Gabriella Evans sits in a pink lit studio, smiling.

This week, we welcome Gabriella Evans to Able’s communications team, where she is working to raise awareness about media accessibility. Gaby has a BA in Deaf Studies and Psychology from AUT, and is fluent in NZSL. She has previously worked with us as a part of our Impact Stories series, and was interviewed on Newshub for the launch of captions on channel Three. Gaby loves TV (captioned, of course!) writing, videography, and film.

We’re so excited to welcome Gaby to the Able whānau. Here are a few questions to get to know her better.

Kia ora Gaby. Tell us a bit about yourself!


Do you have any pets? 

One cat – Louie. He’s about 7 years old and doesn’t live with me but he’s probably the biggest cat I’ve ever seen and has no qualms about literally walking over people like they’re not there. 

Favourite show?

One of my favourite Youtubers to watch is Molly Burke – her content focuses on everyday life and awareness about blindness, fashion and guide dogs. I’ve been watching her content for years. She’s just really engaging which I love. We’re also the same height so I’ve definitely picked up some really useful fashion tips which is hard to come by because not many people are the same height as me.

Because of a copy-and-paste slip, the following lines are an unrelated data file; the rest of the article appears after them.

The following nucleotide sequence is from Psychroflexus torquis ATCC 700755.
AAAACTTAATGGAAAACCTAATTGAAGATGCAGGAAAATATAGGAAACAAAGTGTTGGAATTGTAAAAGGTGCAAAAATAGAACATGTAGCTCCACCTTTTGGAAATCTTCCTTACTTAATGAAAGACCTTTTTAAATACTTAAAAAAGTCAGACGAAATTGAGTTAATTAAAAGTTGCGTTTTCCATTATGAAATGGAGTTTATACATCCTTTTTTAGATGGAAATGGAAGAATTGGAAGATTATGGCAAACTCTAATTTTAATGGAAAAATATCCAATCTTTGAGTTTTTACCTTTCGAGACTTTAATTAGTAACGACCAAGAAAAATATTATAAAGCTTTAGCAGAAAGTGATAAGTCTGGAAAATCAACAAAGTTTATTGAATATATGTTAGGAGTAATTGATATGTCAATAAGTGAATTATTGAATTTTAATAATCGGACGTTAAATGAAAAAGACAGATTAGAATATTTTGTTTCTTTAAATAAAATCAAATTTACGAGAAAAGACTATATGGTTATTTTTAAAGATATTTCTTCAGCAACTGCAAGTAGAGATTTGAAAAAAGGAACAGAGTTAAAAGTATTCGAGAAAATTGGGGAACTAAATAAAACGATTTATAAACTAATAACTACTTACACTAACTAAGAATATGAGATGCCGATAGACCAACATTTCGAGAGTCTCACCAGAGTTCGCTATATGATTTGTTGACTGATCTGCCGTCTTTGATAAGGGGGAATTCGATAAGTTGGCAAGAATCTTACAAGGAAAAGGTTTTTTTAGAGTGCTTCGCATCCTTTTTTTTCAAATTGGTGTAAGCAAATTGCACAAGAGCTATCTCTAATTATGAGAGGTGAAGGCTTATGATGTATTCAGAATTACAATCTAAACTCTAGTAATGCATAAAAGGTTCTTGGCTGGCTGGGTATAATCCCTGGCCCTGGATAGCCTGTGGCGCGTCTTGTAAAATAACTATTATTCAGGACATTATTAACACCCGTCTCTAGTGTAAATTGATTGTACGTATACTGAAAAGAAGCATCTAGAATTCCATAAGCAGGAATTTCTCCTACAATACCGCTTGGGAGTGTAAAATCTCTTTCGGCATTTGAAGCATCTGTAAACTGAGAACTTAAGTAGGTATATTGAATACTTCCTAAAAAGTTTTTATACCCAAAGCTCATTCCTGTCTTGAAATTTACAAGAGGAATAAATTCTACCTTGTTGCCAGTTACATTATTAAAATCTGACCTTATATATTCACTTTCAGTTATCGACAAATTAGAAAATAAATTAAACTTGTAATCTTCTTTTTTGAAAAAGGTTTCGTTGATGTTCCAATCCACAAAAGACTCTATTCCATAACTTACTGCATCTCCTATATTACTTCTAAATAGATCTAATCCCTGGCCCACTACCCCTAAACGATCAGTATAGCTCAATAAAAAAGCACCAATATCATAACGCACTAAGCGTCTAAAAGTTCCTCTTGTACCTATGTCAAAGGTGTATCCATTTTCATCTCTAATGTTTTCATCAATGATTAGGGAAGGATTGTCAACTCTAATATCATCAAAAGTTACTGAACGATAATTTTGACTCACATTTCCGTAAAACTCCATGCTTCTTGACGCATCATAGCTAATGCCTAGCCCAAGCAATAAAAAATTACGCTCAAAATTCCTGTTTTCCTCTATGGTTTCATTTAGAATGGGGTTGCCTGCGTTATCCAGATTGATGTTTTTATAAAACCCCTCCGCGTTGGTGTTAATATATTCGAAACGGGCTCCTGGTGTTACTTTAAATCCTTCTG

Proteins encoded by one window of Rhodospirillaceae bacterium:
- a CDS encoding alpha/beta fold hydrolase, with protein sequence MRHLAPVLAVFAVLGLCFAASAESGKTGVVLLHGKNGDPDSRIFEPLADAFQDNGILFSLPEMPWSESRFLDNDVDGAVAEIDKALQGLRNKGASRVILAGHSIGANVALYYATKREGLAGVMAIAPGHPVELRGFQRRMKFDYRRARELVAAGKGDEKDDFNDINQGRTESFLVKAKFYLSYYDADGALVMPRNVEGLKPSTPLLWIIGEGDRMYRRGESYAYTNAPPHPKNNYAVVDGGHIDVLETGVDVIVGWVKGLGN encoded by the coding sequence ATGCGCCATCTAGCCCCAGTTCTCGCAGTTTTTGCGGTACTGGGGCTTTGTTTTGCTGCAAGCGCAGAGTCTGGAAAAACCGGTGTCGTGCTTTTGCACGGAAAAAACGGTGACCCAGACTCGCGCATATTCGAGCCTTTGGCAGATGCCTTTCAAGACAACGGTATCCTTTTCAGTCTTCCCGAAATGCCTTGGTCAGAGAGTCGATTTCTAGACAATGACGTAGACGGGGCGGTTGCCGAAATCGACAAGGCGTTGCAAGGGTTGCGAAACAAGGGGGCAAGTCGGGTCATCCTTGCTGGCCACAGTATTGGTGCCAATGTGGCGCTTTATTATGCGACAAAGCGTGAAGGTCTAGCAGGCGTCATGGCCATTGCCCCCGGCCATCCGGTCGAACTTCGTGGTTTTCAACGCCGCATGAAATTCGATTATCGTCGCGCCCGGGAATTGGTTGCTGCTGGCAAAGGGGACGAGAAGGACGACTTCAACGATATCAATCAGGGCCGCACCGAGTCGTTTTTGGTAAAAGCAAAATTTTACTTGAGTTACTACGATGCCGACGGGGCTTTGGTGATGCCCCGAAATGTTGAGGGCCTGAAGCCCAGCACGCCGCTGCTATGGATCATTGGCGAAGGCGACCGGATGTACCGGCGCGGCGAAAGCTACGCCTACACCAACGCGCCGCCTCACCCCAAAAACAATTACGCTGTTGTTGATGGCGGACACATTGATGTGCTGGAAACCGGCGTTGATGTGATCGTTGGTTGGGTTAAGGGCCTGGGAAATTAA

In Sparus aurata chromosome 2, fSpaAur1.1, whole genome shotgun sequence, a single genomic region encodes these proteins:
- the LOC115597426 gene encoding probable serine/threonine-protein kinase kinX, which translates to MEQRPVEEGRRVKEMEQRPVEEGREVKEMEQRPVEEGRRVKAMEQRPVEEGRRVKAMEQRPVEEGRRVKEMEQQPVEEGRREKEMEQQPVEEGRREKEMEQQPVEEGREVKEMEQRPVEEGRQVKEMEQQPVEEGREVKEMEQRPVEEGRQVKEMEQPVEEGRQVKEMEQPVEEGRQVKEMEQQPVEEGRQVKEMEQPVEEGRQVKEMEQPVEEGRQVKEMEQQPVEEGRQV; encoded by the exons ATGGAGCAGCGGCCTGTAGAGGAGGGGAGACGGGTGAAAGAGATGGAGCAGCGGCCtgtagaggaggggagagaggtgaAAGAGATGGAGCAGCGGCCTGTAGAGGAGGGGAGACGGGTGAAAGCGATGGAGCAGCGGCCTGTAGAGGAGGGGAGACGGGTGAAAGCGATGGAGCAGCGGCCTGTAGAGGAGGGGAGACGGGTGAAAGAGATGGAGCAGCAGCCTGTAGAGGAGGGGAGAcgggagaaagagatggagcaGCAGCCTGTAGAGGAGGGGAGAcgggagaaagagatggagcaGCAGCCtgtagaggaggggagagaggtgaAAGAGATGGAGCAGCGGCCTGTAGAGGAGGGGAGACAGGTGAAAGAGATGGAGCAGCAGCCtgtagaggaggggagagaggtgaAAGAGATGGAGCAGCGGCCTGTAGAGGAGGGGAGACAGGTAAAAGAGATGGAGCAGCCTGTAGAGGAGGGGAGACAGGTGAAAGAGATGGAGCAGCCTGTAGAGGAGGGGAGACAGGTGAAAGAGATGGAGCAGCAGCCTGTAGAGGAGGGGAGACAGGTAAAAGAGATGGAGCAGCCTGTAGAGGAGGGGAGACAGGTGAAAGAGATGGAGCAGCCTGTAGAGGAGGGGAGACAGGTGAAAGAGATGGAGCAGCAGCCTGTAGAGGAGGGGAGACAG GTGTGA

What’s your ‘why’ – why do you do what you do?

I’m really passionate about improving the quality of captions and access to captions. Growing up, it wasn’t until later that I discovered them as awareness around how to access them wasn’t as widespread compared to now, particularly with the explosion of the internet and how embedded in our everyday lives simply googling something has been.

What do you think about the media accessibility landscape in Aotearoa? 

There’s definitely still some way to go, but I’m hopeful we’ll be where we need to be someday. We’ve already made so many improvements and come a long way compared to the beginning of this century. During Covid, the incorporation of NZSL interpreters for media stand-ups and press conferences was something that wasn’t really done before in Aotearoa. While there were some early hiccups, such as the cameras being too high or zooming in too much, this has been improved as a result of feedback from the Deaf community and interpreters are now present for most media press conferences, which is great for accessibility.

What can we find you doing after hours?

After hours, I’m probably making some of my favourite meals which tend to range from pretty basic to Asian fusion meals, especially Japanese food. Moving back to Auckland has been fantastic in that JapanMart isn’t such a long drive away anymore! 

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